WASHINGTON — Americans show unprecedentedly strong support for an increased and steadfast sanctions regime against Iran, a poll revealed Wednesday as the Obama administration continued to campaign hard to avert new Senate sanctions legislation.

The poll, conducted by Frank Luntz for the Tower, a publication run by The Israel Project, revealed that 77% of likely American voters believe that further sanctions are the best way to pressure Iran regarding its nuclear program.

With Secretary of State John Kerry poised to defend the administration’s Iran policy before the Senate on Thursday, the poll offered a warning light to senators who may be inclined to listen to the administration’s calls to hold off on sanctions. Over three-quarters of voters – 77% of Democrats and 96% of Republicans said that they would favor a senatorial candidate who supports additional sanctions legislation.

And, accordingly, a bipartisan senate effort for more sanctions continues.

Although one key senator said that his committee would not consider such legislation until 2014, Senators Robert Menendez (D-NJ) and Mark Kirk (R-IL), who have spearheaded sanctions legislation, have yet to publicly call it quits. This latest poll indicates that Menendez and Kirk — and not the administration — are more in line with voters’ opinions.

Luntz, a longtime pollster, said that in over two decades of experience, he had never before encountered such near-unanimity of opinion among voters across disparate demographic breakdowns, including age, region and political affiliation.

“The fear of Iranian nuclear weapons unites just about everyone,” Luntz explained, noting that many Americans do not fear an Iranian nuclear attack, but that Iran might give nuclear weapons to a third party.
A dominant plurality of Americans polled (49%) believe that Iran represents “the greatest threat to the United States.”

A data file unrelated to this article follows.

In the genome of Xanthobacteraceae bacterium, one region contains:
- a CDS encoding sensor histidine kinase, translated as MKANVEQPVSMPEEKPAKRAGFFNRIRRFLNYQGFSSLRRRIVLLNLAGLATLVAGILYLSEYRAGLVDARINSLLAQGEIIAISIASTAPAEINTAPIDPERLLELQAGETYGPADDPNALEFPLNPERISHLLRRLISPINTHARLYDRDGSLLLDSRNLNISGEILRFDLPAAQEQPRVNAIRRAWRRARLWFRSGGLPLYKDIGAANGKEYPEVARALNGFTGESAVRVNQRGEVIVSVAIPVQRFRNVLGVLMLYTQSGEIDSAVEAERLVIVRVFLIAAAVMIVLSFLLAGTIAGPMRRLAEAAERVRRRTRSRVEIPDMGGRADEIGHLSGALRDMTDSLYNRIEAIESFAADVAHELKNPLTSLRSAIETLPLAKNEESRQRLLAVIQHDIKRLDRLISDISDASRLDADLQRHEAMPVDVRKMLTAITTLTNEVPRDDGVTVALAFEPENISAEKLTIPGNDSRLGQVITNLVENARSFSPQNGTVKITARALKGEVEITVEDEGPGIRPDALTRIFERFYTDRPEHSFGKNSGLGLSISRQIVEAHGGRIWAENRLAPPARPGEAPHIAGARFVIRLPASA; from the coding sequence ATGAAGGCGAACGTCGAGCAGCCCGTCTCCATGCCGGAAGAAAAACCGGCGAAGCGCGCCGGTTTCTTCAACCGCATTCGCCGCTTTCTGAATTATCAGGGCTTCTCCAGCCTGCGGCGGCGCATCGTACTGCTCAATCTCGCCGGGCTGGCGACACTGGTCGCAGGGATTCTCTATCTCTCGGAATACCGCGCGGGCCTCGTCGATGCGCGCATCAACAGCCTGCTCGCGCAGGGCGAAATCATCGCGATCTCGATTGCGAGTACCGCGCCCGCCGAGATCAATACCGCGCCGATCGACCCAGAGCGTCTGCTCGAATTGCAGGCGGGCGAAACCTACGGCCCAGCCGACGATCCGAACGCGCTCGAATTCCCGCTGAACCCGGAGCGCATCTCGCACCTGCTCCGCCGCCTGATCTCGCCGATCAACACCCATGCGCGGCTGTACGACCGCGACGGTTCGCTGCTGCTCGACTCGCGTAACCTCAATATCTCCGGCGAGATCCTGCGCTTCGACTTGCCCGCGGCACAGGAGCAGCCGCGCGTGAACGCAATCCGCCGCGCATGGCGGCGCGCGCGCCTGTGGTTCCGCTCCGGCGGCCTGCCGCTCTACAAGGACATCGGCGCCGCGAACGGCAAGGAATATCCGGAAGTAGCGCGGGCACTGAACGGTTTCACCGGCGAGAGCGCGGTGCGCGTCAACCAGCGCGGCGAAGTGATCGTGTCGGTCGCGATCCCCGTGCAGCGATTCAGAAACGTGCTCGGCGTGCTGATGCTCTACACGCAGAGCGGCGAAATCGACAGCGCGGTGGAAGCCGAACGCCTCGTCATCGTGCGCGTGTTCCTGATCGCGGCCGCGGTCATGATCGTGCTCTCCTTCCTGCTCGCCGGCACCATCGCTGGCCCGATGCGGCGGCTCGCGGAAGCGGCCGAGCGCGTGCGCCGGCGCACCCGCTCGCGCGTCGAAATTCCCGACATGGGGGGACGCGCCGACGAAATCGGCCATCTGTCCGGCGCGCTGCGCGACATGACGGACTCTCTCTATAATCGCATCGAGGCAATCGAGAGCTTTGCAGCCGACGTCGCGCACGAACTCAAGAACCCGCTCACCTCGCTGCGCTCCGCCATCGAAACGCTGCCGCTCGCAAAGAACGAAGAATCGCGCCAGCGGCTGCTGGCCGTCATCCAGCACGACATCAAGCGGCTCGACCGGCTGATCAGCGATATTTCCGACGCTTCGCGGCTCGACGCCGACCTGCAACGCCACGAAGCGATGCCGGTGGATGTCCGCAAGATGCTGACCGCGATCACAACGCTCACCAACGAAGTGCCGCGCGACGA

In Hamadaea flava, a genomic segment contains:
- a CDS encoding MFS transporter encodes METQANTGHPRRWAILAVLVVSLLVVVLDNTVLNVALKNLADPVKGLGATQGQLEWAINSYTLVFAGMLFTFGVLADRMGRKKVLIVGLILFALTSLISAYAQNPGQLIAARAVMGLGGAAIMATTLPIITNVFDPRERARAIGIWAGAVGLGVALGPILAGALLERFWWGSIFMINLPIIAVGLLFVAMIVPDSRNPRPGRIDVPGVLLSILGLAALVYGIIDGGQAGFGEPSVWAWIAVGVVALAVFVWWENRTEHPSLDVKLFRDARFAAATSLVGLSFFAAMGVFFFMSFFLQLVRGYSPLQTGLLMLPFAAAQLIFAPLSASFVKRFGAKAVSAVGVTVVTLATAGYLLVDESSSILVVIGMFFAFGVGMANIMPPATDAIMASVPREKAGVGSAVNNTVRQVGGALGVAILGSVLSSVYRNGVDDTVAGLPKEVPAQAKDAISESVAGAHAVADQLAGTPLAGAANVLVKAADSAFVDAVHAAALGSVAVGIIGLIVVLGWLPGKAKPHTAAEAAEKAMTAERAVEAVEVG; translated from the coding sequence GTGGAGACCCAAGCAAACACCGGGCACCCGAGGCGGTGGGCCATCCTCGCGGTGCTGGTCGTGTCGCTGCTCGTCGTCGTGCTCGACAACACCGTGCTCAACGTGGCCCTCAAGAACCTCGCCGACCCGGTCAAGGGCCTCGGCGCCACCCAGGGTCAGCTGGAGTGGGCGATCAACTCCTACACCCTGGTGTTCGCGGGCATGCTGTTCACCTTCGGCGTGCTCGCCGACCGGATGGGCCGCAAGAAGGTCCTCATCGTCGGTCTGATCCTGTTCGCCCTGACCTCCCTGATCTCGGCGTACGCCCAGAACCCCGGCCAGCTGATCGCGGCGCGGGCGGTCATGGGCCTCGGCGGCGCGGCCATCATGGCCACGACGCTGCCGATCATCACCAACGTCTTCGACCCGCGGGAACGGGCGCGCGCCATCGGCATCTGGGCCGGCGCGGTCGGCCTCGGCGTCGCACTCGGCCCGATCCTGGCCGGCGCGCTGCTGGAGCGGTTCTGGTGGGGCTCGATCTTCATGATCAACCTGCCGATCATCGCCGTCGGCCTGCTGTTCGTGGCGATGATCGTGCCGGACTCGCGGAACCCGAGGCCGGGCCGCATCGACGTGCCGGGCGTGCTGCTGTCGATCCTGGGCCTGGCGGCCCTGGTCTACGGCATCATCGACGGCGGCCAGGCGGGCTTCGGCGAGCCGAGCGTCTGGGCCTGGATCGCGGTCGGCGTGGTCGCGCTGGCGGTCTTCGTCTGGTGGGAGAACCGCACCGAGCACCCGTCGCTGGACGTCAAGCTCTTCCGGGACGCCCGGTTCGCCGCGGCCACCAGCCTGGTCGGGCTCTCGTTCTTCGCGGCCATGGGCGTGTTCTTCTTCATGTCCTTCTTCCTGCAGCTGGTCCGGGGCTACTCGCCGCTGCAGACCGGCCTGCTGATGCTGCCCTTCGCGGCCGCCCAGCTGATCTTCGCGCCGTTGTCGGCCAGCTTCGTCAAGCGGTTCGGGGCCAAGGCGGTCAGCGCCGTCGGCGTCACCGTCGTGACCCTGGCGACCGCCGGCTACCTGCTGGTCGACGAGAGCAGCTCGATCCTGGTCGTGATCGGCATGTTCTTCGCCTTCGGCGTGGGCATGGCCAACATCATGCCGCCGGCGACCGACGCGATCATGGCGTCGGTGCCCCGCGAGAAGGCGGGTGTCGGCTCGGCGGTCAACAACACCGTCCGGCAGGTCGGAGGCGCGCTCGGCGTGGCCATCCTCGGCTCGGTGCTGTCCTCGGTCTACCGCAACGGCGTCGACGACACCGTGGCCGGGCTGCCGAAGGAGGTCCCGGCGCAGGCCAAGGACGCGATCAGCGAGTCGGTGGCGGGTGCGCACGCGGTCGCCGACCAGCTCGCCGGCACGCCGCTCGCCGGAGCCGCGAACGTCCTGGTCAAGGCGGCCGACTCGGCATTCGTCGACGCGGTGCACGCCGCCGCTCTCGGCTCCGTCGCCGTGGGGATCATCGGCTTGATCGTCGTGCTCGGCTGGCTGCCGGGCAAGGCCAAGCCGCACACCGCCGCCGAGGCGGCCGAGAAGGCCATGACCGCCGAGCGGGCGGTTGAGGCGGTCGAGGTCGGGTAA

The overall American distrust evident toward Iran’s intentions translates into deep insecurity regarding the terms of any potential nuclear deal.

During Kerry’s pitch to the House of Representatives on Tuesday, congressmen grilled him over the future of Iranian enrichment, and how it would feature in any final-status agreement with Tehran. Kerry acknowledged that the final deal could lead to enrichment under “mutually agreed parameters.” That position seems to be unpopular with the Americans polled, 86% of whom believe that a final agreement should bar all enrichment.

The same percentage of Americans, however, also do not believe that Iran will uphold its side of any final agreement, and 84% believe that the Iranians are merely using the current negotiations “to stall as they continue to develop their ability to make nuclear weapons.”

With public support clearly behind a hawkish Iran policy, Republican lawmakers are likely to step up pressure on the administration — and on the Democratic leadership of the Senate — to move forward with additional economic measures. The Republican-controlled House passed its version of a new sanctions bill in July with strong Democratic support.

Even before the Tower poll was released, the Executive Director of the Republican Jewish Committee issued a statement complaining that “Senate Majority Leader Harry Reid and Senate Banking Committee Chairman Tim Johnson are preventing the Senate from considering legislation to impose stronger sanctions on Iran.”

The Republican spin sought to cast the campaign for sanctions in a more partisan light, blaming the Senate’s Democrats for the delay, while largely ignoring that Menendez, a Democrat, has taken on the administration and been among the most vocal proponents of additional sanctions.